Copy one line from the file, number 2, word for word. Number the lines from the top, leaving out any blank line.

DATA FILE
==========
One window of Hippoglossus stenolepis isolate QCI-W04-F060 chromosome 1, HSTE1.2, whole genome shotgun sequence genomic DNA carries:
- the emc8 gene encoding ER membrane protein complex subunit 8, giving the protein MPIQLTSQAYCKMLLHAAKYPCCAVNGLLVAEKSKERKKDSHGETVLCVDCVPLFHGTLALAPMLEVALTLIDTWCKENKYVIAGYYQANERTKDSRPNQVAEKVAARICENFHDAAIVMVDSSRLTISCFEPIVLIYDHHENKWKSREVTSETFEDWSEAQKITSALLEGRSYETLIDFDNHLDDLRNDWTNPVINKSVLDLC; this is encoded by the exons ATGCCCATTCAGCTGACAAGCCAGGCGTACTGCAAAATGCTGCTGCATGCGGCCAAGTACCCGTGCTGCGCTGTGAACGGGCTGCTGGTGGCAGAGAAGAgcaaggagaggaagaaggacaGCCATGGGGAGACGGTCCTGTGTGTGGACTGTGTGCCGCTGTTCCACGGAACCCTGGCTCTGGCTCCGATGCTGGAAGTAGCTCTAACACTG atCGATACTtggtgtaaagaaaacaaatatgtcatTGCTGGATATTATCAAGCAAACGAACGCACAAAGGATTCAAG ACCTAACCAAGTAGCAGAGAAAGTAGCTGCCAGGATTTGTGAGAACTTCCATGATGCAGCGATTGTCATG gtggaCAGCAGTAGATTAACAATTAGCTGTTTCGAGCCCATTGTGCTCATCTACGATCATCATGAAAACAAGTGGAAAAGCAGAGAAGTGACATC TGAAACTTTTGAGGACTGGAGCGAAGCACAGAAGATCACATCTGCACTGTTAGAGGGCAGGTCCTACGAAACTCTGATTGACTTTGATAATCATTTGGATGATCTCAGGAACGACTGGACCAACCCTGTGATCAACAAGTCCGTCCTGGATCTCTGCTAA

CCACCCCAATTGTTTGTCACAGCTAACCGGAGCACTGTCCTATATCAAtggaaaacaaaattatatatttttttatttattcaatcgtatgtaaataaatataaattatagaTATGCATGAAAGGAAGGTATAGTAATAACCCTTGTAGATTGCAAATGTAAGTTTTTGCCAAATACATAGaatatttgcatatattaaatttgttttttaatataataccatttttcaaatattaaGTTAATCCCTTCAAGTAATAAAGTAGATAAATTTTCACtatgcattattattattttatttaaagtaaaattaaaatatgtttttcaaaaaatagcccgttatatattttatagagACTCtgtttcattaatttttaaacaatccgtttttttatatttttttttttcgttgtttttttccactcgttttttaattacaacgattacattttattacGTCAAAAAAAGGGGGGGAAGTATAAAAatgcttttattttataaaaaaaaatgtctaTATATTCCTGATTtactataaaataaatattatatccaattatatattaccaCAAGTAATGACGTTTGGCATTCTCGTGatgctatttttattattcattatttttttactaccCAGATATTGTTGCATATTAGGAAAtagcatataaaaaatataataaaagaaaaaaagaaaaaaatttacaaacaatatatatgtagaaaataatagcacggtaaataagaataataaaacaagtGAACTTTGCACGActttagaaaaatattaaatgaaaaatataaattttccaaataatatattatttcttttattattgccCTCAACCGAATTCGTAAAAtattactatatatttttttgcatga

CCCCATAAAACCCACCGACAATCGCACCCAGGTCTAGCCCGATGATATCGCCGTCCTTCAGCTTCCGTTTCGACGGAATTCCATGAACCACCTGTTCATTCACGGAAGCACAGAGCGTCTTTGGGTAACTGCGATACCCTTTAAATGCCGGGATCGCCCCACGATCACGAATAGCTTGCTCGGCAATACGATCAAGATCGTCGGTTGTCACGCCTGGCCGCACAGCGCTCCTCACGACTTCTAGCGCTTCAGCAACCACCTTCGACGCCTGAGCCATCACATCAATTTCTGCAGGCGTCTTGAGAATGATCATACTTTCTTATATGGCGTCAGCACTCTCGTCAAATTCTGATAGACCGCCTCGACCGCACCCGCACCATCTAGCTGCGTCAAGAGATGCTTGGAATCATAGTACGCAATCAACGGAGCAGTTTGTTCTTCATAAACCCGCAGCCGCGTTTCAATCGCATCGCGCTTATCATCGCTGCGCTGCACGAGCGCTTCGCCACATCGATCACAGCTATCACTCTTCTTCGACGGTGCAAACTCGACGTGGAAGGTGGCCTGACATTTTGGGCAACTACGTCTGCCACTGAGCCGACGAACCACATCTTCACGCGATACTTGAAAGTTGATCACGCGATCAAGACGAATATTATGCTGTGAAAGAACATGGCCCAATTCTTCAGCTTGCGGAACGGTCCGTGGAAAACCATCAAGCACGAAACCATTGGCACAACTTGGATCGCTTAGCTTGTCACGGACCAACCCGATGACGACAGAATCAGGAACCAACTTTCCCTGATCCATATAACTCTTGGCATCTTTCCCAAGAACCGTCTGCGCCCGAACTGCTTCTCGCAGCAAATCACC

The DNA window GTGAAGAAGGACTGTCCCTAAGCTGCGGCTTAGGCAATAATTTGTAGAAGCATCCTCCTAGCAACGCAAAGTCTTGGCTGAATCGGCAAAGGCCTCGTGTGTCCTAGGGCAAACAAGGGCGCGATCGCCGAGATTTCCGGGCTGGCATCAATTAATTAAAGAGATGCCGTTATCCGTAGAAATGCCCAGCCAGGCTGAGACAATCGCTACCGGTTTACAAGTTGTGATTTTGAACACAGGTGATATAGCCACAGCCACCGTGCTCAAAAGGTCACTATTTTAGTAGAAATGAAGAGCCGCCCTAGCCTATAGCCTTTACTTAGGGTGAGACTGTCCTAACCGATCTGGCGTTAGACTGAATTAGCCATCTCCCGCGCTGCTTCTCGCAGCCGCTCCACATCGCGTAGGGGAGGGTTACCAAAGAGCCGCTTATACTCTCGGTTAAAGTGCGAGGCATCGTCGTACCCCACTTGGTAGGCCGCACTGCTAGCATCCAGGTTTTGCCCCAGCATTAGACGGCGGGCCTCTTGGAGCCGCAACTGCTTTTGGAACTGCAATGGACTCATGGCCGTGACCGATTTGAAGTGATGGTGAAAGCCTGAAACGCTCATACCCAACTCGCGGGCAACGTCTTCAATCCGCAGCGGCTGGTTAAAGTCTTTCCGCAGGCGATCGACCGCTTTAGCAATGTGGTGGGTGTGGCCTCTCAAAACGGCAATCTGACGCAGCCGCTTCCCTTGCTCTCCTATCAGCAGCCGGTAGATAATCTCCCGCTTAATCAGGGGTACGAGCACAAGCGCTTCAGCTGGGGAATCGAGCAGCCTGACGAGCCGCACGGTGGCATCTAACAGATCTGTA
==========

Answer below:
- the emc8 gene encoding ER membrane protein complex subunit 8, giving the protein MPIQLTSQAYCKMLLHAAKYPCCAVNGLLVAEKSKERKKDSHGETVLCVDCVPLFHGTLALAPMLEVALTLIDTWCKENKYVIAGYYQANERTKDSRPNQVAEKVAARICENFHDAAIVMVDSSRLTISCFEPIVLIYDHHENKWKSREVTSETFEDWSEAQKITSALLEGRSYETLIDFDNHLDDLRNDWTNPVINKSVLDLC; this is encoded by the exons ATGCCCATTCAGCTGACAAGCCAGGCGTACTGCAAAATGCTGCTGCATGCGGCCAAGTACCCGTGCTGCGCTGTGAACGGGCTGCTGGTGGCAGAGAAGAgcaaggagaggaagaaggacaGCCATGGGGAGACGGTCCTGTGTGTGGACTGTGTGCCGCTGTTCCACGGAACCCTGGCTCTGGCTCCGATGCTGGAAGTAGCTCTAACACTG atCGATACTtggtgtaaagaaaacaaatatgtcatTGCTGGATATTATCAAGCAAACGAACGCACAAAGGATTCAAG ACCTAACCAAGTAGCAGAGAAAGTAGCTGCCAGGATTTGTGAGAACTTCCATGATGCAGCGATTGTCATG gtggaCAGCAGTAGATTAACAATTAGCTGTTTCGAGCCCATTGTGCTCATCTACGATCATCATGAAAACAAGTGGAAAAGCAGAGAAGTGACATC TGAAACTTTTGAGGACTGGAGCGAAGCACAGAAGATCACATCTGCACTGTTAGAGGGCAGGTCCTACGAAACTCTGATTGACTTTGATAATCATTTGGATGATCTCAGGAACGACTGGACCAACCCTGTGATCAACAAGTCCGTCCTGGATCTCTGCTAA